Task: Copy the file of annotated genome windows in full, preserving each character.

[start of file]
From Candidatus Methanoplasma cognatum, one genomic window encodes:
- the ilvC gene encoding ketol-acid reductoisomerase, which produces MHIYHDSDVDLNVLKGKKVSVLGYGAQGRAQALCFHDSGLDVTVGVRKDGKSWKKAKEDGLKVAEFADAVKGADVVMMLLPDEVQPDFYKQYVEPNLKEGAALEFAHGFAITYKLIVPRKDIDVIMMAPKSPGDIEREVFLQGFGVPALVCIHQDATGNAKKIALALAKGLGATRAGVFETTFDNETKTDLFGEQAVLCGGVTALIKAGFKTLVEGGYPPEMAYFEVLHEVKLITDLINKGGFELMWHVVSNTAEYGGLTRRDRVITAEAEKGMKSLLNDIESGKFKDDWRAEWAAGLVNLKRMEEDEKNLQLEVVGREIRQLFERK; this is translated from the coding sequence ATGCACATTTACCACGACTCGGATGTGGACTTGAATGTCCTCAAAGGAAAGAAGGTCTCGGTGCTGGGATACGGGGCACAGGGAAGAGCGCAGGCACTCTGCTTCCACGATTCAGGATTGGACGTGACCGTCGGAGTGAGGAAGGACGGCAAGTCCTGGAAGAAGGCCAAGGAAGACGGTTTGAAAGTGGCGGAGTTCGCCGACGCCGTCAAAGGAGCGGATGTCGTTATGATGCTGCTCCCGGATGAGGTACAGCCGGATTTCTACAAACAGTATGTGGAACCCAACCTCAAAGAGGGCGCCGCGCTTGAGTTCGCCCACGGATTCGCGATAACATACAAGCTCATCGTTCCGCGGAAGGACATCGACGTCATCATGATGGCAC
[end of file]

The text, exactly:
From Candidatus Methanoplasma cognatum, one genomic window encodes:
- the ilvC gene encoding ketol-acid reductoisomerase, which produces MHIYHDSDVDLNVLKGKKVSVLGYGAQGRAQALCFHDSGLDVTVGVRKDGKSWKKAKEDGLKVAEFADAVKGADVVMMLLPDEVQPDFYKQYVEPNLKEGAALEFAHGFAITYKLIVPRKDIDVIMMAPKSPGDIEREVFLQGFGVPALVCIHQDATGNAKKIALALAKGLGATRAGVFETTFDNETKTDLFGEQAVLCGGVTALIKAGFKTLVEGGYPPEMAYFEVLHEVKLITDLINKGGFELMWHVVSNTAEYGGLTRRDRVITAEAEKGMKSLLNDIESGKFKDDWRAEWAAGLVNLKRMEEDEKNLQLEVVGREIRQLFERK; this is translated from the coding sequence ATGCACATTTACCACGACTCGGATGTGGACTTGAATGTCCTCAAAGGAAAGAAGGTCTCGGTGCTGGGATACGGGGCACAGGGAAGAGCGCAGGCACTCTGCTTCCACGATTCAGGATTGGACGTGACCGTCGGAGTGAGGAAGGACGGCAAGTCCTGGAAGAAGGCCAAGGAAGACGGTTTGAAAGTGGCGGAGTTCGCCGACGCCGTCAAAGGAGCGGATGTCGTTATGATGCTGCTCCCGGATGAGGTACAGCCGGATTTCTACAAACAGTATGTGGAACCCAACCTCAAAGAGGGCGCCGCGCTTGAGTTCGCCCACGGATTCGCGATAACATACAAGCTCATCGTTCCGCGGAAGGACATCGACGTCATCATGATGGCAC